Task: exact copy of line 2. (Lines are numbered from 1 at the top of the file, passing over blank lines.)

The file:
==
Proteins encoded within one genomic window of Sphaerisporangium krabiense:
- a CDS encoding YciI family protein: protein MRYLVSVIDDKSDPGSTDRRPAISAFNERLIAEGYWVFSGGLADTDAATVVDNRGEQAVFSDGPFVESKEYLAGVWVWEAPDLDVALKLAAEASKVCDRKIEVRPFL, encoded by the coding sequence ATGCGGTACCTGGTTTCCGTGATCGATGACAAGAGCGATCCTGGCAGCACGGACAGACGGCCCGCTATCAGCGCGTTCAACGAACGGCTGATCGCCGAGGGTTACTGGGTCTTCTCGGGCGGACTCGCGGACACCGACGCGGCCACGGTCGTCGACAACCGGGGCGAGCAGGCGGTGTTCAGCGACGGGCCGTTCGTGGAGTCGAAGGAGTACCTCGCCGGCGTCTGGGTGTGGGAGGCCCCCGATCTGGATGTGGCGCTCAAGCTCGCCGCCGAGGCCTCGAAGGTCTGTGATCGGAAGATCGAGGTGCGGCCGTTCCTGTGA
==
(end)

- a CDS encoding YciI family protein: protein MRYLVSVIDDKSDPGSTDRRPAISAFNERLIAEGYWVFSGGLADTDAATVVDNRGEQAVFSDGPFVESKEYLAGVWVWEAPDLDVALKLAAEASKVCDRKIEVRPFL, encoded by the coding sequence ATGCGGTACCTGGTTTCCGTGATCGATGACAAGAGCGATCCTGGCAGCACGGACAGACGGCCCGCTATCAGCGCGTTCAACGAACGGCTGATCGCCGAGGGTTACTGGGTCTTCTCGGGCGGACTCGCGGACACCGACGCGGCCACGGTCGTCGACAACCGGGGCGAGCAGGCGGTGTTCAGCGACGGGCCGTTCGTGGAGTCGAAGGAGTACCTCGCCGGCGTCTGGGTGTGGGAGGCCCCCGATCTGGATGTGGCGCTCAAGCTCGCCGCCGAGGCCTCGAAGGTCTGTGATCGGAAGATCGAGGTGCGGCCGTTCCTGTGA